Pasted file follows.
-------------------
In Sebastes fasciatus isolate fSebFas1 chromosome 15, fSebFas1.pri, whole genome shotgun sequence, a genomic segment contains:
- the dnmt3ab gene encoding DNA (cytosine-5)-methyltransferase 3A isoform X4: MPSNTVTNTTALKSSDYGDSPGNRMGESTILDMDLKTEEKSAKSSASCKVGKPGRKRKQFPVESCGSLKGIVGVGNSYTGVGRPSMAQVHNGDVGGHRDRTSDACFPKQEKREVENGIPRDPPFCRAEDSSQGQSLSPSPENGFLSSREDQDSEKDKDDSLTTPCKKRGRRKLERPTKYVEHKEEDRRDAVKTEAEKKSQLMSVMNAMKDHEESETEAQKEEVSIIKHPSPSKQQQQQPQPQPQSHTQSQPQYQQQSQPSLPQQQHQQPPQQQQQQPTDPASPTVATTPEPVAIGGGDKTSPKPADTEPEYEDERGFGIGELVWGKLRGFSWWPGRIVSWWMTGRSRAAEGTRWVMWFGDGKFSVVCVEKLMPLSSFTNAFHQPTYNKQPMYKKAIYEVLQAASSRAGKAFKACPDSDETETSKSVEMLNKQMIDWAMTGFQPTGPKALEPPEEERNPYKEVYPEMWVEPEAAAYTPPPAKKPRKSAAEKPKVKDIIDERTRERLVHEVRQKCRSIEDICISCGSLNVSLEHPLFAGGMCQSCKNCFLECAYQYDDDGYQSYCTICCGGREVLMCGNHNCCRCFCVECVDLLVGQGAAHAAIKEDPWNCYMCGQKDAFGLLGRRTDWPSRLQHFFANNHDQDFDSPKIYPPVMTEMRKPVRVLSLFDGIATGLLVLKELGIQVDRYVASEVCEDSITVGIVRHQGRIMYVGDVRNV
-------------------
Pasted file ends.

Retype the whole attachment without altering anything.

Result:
In Sebastes fasciatus isolate fSebFas1 chromosome 15, fSebFas1.pri, whole genome shotgun sequence, a genomic segment contains:
- the dnmt3ab gene encoding DNA (cytosine-5)-methyltransferase 3A isoform X4: MPSNTVTNTTALKSSDYGDSPGNRMGESTILDMDLKTEEKSAKSSASCKVGKPGRKRKQFPVESCGSLKGIVGVGNSYTGVGRPSMAQVHNGDVGGHRDRTSDACFPKQEKREVENGIPRDPPFCRAEDSSQGQSLSPSPENGFLSSREDQDSEKDKDDSLTTPCKKRGRRKLERPTKYVEHKEEDRRDAVKTEAEKKSQLMSVMNAMKDHEESETEAQKEEVSIIKHPSPSKQQQQQPQPQPQSHTQSQPQYQQQSQPSLPQQQHQQPPQQQQQQPTDPASPTVATTPEPVAIGGGDKTSPKPADTEPEYEDERGFGIGELVWGKLRGFSWWPGRIVSWWMTGRSRAAEGTRWVMWFGDGKFSVVCVEKLMPLSSFTNAFHQPTYNKQPMYKKAIYEVLQAASSRAGKAFKACPDSDETETSKSVEMLNKQMIDWAMTGFQPTGPKALEPPEEERNPYKEVYPEMWVEPEAAAYTPPPAKKPRKSAAEKPKVKDIIDERTRERLVHEVRQKCRSIEDICISCGSLNVSLEHPLFAGGMCQSCKNCFLECAYQYDDDGYQSYCTICCGGREVLMCGNHNCCRCFCVECVDLLVGQGAAHAAIKEDPWNCYMCGQKDAFGLLGRRTDWPSRLQHFFANNHDQDFDSPKIYPPVMTEMRKPVRVLSLFDGIATGLLVLKELGIQVDRYVASEVCEDSITVGIVRHQGRIMYVGDVRNV